Cranberry juice or vitamins for UTIs?

It is recommended that even an elderly person consult his or her doctor about trying cranberry treatment.

UTI_521 (photo credit: MCT)
(photo credit: MCT)
My 86-year-old mother suffers frequently from urinary tract infections (UTIs). I have been told that a tablet of “Cranberry Juice with Vitamin C” – which increases the urine’s acidity – can prevent further infections. The explanation was that vitamin C can inhibit the growth of harmful bacteria in the body. Which is better – cranberry juice or the vitamin tablet?

Can the cranberry juice interfere with the medications that people are already taking? My mother is taking Calcichew (calcium pills), steroids and tablets against water retention. I know that unfortunately, older people have no symptoms or mild symptoms until they are weak and lethargic; in my mother’s case, however, she had only a high temperature. Should an elderly person have regular urine tests to detect problems? Should they take supplements of vitamin C [even though] the ability to absorb this vitamin decreases with age? E.I., Givat Shmuel
Dr. Menachem Oberbaum, head of the integrative medicine unit at Jerusalem’s Shaare Zedek Medical Center, replies:
Urinary tract infections are the most common type of infections in older people. About half of elderly women experience at least one, and this frequency rises with age. Conventional treatment is to give a low dose of antibiotics for a long period, but most doctors don’t like to do this (because such a long course increases resistance to antibiotics). Cranberries contain tannins, which are substances that prevent E. coli bacteria – the most difficult pathogen in the urinary system – by sticking to tissues so the bacteria can’t enter. It is believed that there are additional mechanisms that increase the efficiency of tannins against other bacteria as well.
The Cochrane Review, which examined tannins, reported efficacy in the use of cranberries in preventing UTIs in a variety of populations, including children, pregnant women, the elderly, diabetics and people with urinary catheters. Its conclusion three years ago was that cranberries are also good for repeated urinary infections in young women. As for others, there is no proof due to the small number of clinical studies that were of high quality, and so no conclusions can yet be reached. This survey related to four studies on elderly patients; one showed that cranberries have no effect beyond a harmless placebo. The three others showed certain positive results. At the same time, the studies had too poor a methodological quality to reach conclusions on the basis of the work.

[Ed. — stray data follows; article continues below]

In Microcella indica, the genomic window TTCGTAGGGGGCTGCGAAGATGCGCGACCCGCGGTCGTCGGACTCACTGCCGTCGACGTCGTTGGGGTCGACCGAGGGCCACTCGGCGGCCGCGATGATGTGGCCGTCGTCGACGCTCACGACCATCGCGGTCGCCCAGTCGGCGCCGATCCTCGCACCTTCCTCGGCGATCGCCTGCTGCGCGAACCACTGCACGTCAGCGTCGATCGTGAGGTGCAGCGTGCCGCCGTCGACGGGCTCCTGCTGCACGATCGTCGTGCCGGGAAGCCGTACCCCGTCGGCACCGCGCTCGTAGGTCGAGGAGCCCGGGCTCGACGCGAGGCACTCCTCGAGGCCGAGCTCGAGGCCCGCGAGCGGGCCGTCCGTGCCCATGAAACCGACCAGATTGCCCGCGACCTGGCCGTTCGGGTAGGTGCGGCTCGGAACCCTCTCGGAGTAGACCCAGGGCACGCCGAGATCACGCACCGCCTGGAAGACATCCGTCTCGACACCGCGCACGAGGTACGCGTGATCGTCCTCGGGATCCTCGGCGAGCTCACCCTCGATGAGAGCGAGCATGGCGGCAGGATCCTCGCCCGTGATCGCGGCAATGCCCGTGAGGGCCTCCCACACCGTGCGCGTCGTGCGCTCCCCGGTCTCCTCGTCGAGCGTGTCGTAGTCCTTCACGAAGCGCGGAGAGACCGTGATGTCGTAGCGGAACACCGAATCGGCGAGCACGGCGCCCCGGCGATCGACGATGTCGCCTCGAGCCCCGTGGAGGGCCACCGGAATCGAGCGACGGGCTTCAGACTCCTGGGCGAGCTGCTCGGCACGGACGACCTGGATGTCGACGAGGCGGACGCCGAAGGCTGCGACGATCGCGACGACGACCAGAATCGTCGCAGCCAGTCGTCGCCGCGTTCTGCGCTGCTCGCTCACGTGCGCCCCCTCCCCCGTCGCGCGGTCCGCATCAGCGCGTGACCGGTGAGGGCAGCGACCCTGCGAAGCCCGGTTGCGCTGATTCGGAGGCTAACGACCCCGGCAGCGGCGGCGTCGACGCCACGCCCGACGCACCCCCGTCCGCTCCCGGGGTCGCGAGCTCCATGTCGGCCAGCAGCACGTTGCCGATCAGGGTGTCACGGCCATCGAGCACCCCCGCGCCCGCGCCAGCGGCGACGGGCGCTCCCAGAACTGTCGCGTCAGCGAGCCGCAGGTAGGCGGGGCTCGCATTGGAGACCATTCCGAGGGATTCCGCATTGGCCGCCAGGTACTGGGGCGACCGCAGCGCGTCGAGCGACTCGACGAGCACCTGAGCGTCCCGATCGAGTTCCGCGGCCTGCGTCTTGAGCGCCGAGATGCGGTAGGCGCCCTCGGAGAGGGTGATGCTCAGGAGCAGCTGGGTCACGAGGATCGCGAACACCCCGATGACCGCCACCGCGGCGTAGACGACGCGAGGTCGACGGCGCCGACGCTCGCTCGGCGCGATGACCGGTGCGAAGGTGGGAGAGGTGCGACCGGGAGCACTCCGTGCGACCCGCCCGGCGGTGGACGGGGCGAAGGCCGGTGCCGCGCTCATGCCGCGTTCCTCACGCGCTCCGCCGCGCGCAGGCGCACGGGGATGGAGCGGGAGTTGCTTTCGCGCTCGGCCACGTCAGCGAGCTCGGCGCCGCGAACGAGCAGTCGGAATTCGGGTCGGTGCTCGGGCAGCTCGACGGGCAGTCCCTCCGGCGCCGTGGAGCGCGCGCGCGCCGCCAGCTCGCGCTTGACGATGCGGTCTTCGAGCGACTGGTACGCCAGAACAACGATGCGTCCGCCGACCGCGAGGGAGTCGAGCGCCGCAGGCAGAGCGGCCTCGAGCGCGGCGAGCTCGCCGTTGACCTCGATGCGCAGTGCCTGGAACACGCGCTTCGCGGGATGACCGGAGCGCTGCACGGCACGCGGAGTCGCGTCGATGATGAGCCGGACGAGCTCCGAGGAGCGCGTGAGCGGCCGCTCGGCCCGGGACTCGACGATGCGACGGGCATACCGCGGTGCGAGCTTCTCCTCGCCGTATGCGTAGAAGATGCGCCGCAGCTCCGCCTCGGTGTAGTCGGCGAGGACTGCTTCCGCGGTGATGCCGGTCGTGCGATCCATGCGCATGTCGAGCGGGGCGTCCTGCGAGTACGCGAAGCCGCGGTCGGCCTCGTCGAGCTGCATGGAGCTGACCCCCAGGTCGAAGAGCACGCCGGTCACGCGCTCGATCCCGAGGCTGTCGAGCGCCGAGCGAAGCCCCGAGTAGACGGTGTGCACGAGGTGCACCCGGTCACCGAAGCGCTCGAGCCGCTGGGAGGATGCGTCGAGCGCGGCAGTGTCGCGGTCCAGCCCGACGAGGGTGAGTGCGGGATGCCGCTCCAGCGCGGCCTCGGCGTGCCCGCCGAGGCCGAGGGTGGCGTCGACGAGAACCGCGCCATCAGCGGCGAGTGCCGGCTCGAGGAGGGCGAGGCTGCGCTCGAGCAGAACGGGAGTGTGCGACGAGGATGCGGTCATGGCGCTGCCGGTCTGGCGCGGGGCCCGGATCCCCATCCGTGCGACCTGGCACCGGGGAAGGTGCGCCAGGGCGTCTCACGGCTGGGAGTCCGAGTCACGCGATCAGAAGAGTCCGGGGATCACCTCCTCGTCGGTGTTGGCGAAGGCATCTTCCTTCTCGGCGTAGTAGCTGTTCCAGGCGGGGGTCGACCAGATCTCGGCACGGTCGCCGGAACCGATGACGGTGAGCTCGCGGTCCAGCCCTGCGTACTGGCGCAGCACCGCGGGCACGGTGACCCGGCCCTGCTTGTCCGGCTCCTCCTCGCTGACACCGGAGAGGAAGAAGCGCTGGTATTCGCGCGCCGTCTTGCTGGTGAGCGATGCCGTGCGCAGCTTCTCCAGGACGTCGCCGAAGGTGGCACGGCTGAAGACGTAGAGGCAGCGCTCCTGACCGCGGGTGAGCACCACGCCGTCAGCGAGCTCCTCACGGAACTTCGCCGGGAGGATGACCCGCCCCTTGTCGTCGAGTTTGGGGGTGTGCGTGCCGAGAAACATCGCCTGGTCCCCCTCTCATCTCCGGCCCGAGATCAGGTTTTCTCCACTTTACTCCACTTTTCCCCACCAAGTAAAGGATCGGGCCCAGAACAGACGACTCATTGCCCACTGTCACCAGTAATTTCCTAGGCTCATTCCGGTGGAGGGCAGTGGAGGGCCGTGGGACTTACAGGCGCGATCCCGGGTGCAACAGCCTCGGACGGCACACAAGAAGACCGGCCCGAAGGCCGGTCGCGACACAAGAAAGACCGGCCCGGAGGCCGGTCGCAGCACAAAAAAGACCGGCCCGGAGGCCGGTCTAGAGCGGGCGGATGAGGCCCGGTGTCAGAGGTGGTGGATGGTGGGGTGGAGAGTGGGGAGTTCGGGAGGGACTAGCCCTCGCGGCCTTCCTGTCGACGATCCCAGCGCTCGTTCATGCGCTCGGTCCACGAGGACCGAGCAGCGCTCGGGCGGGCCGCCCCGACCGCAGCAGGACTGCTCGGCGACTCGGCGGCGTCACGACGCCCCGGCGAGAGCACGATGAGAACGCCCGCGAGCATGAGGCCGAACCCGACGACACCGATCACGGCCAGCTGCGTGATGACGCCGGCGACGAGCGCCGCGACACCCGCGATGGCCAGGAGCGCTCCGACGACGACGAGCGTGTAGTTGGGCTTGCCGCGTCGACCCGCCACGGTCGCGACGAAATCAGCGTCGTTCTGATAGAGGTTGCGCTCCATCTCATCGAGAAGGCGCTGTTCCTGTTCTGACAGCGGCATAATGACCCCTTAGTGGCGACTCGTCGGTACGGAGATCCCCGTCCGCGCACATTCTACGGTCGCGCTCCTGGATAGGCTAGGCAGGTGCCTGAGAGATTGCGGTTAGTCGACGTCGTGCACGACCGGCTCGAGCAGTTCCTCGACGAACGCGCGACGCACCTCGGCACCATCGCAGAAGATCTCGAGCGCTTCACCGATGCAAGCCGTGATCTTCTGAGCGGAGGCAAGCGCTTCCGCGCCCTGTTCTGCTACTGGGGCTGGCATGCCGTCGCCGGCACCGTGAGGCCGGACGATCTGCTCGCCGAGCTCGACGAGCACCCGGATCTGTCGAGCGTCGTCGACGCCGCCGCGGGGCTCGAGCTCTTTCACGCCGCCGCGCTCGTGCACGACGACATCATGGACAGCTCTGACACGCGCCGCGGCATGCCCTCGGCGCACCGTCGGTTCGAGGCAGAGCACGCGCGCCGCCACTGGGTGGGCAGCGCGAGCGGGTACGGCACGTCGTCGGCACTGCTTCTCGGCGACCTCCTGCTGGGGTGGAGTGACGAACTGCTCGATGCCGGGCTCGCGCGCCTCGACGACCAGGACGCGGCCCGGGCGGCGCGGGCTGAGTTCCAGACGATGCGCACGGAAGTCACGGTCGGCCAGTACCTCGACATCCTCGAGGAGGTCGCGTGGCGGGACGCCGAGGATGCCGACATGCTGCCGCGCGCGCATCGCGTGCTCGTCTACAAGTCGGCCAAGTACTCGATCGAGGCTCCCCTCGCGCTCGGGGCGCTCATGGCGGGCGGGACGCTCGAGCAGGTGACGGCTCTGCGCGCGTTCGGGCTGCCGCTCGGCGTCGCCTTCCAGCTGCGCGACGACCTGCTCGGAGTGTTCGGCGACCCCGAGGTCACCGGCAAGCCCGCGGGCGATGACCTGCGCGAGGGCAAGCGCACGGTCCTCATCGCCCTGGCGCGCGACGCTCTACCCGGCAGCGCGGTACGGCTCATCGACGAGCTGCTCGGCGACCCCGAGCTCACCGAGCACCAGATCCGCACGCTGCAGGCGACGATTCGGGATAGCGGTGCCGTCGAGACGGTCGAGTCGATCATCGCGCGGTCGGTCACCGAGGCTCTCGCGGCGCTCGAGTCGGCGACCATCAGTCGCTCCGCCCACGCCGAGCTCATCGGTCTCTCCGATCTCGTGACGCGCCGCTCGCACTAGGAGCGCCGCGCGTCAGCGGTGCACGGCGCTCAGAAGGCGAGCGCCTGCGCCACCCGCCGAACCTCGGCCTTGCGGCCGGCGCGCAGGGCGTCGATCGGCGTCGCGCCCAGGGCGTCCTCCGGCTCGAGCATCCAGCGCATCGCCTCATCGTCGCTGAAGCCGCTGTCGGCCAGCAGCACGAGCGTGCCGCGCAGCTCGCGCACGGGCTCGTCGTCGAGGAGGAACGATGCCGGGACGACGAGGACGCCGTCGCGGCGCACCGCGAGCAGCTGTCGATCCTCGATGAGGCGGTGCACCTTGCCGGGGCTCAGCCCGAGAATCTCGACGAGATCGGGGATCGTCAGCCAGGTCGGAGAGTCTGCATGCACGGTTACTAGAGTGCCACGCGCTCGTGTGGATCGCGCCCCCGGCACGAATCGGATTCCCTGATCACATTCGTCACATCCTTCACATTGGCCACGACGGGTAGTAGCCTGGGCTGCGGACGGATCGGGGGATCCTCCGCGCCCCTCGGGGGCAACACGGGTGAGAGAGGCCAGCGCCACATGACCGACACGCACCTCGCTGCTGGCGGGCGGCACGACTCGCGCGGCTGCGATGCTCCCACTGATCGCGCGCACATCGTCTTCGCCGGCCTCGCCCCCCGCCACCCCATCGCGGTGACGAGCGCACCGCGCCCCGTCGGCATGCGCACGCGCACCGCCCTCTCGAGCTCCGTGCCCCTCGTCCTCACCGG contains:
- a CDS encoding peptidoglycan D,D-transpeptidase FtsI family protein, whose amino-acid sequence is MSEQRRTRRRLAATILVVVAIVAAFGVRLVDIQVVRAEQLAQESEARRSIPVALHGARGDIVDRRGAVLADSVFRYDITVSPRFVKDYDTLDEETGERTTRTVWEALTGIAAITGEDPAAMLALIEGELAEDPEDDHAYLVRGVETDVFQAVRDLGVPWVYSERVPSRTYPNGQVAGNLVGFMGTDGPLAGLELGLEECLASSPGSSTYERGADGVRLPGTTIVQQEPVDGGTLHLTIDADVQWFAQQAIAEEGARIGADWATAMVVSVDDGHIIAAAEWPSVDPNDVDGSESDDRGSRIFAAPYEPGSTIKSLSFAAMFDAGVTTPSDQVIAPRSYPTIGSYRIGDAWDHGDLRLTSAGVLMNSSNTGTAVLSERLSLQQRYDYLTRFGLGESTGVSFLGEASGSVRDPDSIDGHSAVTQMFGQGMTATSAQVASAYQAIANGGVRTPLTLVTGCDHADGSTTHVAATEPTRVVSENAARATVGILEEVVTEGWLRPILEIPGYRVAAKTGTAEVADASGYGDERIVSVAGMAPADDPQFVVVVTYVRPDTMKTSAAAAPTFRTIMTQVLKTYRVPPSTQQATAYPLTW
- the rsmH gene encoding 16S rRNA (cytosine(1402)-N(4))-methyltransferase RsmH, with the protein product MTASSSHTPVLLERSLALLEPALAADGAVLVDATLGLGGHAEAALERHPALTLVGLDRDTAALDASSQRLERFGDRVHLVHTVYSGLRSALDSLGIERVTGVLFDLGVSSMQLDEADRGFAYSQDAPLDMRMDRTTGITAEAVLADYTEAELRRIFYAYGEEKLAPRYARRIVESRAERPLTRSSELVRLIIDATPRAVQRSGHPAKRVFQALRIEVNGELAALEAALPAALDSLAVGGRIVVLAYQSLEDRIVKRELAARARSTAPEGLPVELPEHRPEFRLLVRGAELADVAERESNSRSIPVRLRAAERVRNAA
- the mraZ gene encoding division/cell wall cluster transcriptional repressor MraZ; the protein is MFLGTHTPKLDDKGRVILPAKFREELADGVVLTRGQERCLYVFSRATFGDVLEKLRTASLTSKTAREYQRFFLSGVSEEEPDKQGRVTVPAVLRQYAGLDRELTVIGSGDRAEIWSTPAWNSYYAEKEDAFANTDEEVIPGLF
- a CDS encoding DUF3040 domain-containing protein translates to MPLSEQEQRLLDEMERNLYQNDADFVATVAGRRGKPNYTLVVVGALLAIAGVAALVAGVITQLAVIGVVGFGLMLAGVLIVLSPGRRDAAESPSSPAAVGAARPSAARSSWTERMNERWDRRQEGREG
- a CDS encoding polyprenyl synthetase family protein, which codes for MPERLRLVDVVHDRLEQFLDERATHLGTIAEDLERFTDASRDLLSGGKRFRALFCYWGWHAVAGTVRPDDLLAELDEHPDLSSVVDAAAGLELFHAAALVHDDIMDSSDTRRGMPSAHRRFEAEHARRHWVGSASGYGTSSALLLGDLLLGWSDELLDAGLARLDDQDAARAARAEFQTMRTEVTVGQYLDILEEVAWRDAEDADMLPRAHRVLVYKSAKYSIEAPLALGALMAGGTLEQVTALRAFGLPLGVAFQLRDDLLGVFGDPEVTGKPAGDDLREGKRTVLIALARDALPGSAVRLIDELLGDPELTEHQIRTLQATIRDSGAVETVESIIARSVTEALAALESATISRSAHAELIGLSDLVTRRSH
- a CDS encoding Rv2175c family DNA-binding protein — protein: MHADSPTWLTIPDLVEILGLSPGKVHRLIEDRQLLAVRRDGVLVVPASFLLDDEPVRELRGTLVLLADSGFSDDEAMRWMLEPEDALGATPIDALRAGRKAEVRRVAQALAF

THE SITUATION is clearer regarding whether or not cranberries cause any side effects. All the studies show good tolerance for use in the short term. But in the long term, we see that 30 percent to 40% (just nine patients in the small study) discontinued the cranberry treatment. Many elderly people take Coumadin (Warfarin) pills for thinning their blood, and there is likely interaction between these and cranberries, with the risk of an increase in INR (the International Normalized Ratio used to monitor the effectiveness of blood-thinning drugs). Another problem is that the efficacy of cranberries depends on reaching a certain concentration of the active substances in the urine; kidney function in the elderly is often poor, so it may be that the necessary concentration is not achieved.
Despite all this, it is recommended that even an elderly person consult his or her doctor about trying cranberry treatment – while, of course, taking the above concerns into consideration. Antibiotic treatment as prevention has only a small advantage over cranberries and is itself not free of side effects; antibiotics can raise the risk of infection with Clostridium difficile bacteria, which is resistant to antibiotics.
As to the question of which is preferable – cranberry juice or the vitamin pill – the concentration of active ingredients in the pill is usually 30 times that of the juice. Regarding whether elderly people should undergo regular urine tests, the answer is that 25% of old age home residents will have bacteria in their urine without showing any symptoms; the general policy is not to treat such cases. So it is recommended to give a urine test only when there are symptoms.
About taking vitamin C supplements – there is no serious evidence of its efficacy in preventing recurring urinary infections. At the same time, taking a reasonable amount won’t hurt (except the pocket or purse), as it is water soluble, and excesses are easily removed with the urine.
Rx for Readers welcomes queries from readers about medical problems. Experts will answer those we find most interesting. Write Rx for Readers, The Jerusalem Post, POB 81, Jerusalem 91000, fax your question to Judy Siegel-Itzkovich at (02) 538-9527, or e-mail it to, giving your initials, age and place of residence.